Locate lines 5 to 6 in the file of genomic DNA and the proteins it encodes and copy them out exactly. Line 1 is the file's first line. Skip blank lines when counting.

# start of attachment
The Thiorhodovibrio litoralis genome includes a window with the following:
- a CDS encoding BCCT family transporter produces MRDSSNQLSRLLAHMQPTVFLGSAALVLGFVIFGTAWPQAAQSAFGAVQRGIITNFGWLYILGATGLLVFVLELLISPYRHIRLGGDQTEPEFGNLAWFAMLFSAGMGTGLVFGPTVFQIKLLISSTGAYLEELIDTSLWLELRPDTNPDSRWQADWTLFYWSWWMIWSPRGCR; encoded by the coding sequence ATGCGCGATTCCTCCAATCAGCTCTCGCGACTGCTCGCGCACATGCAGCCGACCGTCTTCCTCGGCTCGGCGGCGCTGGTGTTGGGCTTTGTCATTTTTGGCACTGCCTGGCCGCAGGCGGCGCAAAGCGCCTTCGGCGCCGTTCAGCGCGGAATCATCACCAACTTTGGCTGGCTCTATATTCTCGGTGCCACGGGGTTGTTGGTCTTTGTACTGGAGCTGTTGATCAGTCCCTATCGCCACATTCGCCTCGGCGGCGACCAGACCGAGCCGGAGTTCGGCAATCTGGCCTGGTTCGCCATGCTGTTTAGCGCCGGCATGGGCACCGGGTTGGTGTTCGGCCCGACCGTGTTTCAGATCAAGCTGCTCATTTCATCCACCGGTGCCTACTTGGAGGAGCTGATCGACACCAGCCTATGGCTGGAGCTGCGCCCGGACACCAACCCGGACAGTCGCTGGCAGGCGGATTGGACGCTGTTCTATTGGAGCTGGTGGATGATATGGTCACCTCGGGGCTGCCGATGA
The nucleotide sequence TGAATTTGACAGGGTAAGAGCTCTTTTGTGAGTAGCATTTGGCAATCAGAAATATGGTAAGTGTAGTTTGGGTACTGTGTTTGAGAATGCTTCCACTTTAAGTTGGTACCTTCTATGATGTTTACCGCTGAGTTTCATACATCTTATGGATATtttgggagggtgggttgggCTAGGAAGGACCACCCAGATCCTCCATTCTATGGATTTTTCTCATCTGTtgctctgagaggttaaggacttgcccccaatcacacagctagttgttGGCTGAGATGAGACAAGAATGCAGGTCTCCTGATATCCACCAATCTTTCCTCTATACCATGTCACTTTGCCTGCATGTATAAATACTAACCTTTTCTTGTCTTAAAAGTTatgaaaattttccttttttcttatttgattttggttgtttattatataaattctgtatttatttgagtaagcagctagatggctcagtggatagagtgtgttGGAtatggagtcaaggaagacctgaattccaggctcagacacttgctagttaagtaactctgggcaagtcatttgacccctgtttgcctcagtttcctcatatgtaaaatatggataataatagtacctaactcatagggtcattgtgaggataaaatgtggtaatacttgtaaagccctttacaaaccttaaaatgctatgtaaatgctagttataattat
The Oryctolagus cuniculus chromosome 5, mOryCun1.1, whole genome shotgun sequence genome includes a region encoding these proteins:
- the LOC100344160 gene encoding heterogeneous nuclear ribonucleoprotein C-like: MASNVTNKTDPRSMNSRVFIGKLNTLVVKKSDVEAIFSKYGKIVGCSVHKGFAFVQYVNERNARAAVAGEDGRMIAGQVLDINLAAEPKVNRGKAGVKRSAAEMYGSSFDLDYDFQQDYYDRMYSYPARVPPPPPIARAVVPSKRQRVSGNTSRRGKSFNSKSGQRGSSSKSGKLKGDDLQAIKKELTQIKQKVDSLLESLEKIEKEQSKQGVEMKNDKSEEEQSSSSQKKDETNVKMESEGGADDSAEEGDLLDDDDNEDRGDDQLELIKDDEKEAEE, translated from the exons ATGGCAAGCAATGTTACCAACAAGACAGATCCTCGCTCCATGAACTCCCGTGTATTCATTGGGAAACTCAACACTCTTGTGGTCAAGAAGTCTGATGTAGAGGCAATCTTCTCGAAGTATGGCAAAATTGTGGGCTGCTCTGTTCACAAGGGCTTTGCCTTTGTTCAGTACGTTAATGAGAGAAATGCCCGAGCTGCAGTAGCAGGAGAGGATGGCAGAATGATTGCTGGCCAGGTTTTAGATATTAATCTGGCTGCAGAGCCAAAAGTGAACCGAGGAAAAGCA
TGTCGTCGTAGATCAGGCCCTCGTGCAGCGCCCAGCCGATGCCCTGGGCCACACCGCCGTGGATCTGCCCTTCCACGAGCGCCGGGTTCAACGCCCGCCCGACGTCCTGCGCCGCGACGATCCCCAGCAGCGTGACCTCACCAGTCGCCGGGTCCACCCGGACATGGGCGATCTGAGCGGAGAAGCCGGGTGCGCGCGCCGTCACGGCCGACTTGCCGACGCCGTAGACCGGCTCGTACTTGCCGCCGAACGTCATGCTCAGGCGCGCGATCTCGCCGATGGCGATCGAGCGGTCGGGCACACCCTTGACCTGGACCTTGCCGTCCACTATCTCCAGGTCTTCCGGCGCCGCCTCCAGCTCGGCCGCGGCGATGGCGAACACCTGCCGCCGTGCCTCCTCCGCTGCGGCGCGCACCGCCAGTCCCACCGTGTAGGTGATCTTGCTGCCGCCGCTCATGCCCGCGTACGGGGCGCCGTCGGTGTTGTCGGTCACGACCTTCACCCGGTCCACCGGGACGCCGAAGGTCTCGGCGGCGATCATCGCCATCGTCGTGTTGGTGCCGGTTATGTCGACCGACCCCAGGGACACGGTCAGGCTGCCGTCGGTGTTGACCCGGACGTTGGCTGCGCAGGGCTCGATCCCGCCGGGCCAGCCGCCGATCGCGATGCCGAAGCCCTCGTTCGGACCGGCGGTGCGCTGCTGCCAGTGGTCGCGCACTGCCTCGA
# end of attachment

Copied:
- the LOC100344160 gene encoding heterogeneous nuclear ribonucleoprotein C-like: MASNVTNKTDPRSMNSRVFIGKLNTLVVKKSDVEAIFSKYGKIVGCSVHKGFAFVQYVNERNARAAVAGEDGRMIAGQVLDINLAAEPKVNRGKAGVKRSAAEMYGSSFDLDYDFQQDYYDRMYSYPARVPPPPPIARAVVPSKRQRVSGNTSRRGKSFNSKSGQRGSSSKSGKLKGDDLQAIKKELTQIKQKVDSLLESLEKIEKEQSKQGVEMKNDKSEEEQSSSSQKKDETNVKMESEGGADDSAEEGDLLDDDDNEDRGDDQLELIKDDEKEAEE, translated from the exons ATGGCAAGCAATGTTACCAACAAGACAGATCCTCGCTCCATGAACTCCCGTGTATTCATTGGGAAACTCAACACTCTTGTGGTCAAGAAGTCTGATGTAGAGGCAATCTTCTCGAAGTATGGCAAAATTGTGGGCTGCTCTGTTCACAAGGGCTTTGCCTTTGTTCAGTACGTTAATGAGAGAAATGCCCGAGCTGCAGTAGCAGGAGAGGATGGCAGAATGATTGCTGGCCAGGTTTTAGATATTAATCTGGCTGCAGAGCCAAAAGTGAACCGAGGAAAAGCA
TGTCGTCGTAGATCAGGCCCTCGTGCAGCGCCCAGCCGATGCCCTGGGCCACACCGCCGTGGATCTGCCCTTCCACGAGCGCCGGGTTCAACGCCCGCCCGACGTCCTGCGCCGCGACGATCCCCAGCAGCGTGACCTCACCAGTCGCCGGGTCCACCCGGACATGGGCGATCTGAGCGGAGAAGCCGGGTGCGCGCGCCGTCACGGCCGACTTGCCGACGCCGTAGACCGGCTCGTACTTGCCGCCGAACGTCATGCTCAGGCGCGCGATCTCGCCGATGGCGATCGAGCGGTCGGGCACACCCTTGACCTGGACCTTGCCGTCCACTATCTCCAGGTCTTCCGGCGCCGCCTCCAGCTCGGCCGCGGCGATGGCGAACACCTGCCGCCGTGCCTCCTCCGCTGCGGCGCGCACCGCCAGTCCCACCGTGTAGGTGATCTTGCTGCCGCCGCTCATGCCCGCGTACGGGGCGCCGTCGGTGTTGTCGGTCACGACCTTCACCCGGTCCACCGGGACGCCGAAGGTCTCGGCGGCGATCATCGCCATCGTCGTGTTGGTGCCGGTTATGTCGACCGACCCCAGGGACACGGTCAGGCTGCCGTCGGTGTTGACCCGGACGTTGGCTGCGCAGGGCTCGATCCCGCCGGGCCAGCCGCCGATCGCGATGCCGAAGCCCTCGTTCGGACCGGCGGTGCGCTGCTGCCAGTGGTCGCGCACTGCCTCGA